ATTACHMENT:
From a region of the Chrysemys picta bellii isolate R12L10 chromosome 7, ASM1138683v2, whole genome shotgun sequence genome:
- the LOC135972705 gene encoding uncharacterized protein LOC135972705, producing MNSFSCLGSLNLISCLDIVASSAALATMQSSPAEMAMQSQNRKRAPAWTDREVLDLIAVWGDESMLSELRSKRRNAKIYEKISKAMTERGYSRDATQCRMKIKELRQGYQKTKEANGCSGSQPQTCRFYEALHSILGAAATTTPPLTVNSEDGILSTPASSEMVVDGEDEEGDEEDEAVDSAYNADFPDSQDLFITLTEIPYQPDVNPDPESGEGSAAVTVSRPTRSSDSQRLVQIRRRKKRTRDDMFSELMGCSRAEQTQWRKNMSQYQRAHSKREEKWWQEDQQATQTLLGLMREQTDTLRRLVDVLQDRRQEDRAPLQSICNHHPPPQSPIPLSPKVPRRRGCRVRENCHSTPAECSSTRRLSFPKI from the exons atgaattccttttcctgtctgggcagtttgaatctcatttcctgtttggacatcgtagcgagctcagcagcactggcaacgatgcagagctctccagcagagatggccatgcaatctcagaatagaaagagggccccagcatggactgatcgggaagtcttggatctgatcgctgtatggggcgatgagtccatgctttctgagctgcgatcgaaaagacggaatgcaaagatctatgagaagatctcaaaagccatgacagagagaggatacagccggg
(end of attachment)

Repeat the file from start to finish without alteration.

From a region of the Chrysemys picta bellii isolate R12L10 chromosome 7, ASM1138683v2, whole genome shotgun sequence genome:
- the LOC135972705 gene encoding uncharacterized protein LOC135972705, producing MNSFSCLGSLNLISCLDIVASSAALATMQSSPAEMAMQSQNRKRAPAWTDREVLDLIAVWGDESMLSELRSKRRNAKIYEKISKAMTERGYSRDATQCRMKIKELRQGYQKTKEANGCSGSQPQTCRFYEALHSILGAAATTTPPLTVNSEDGILSTPASSEMVVDGEDEEGDEEDEAVDSAYNADFPDSQDLFITLTEIPYQPDVNPDPESGEGSAAVTVSRPTRSSDSQRLVQIRRRKKRTRDDMFSELMGCSRAEQTQWRKNMSQYQRAHSKREEKWWQEDQQATQTLLGLMREQTDTLRRLVDVLQDRRQEDRAPLQSICNHHPPPQSPIPLSPKVPRRRGCRVRENCHSTPAECSSTRRLSFPKI from the exons atgaattccttttcctgtctgggcagtttgaatctcatttcctgtttggacatcgtagcgagctcagcagcactggcaacgatgcagagctctccagcagagatggccatgcaatctcagaatagaaagagggccccagcatggactgatcgggaagtcttggatctgatcgctgtatggggcgatgagtccatgctttctgagctgcgatcgaaaagacggaatgcaaagatctatgagaagatctcaaaagccatgacagagagaggatacagccggg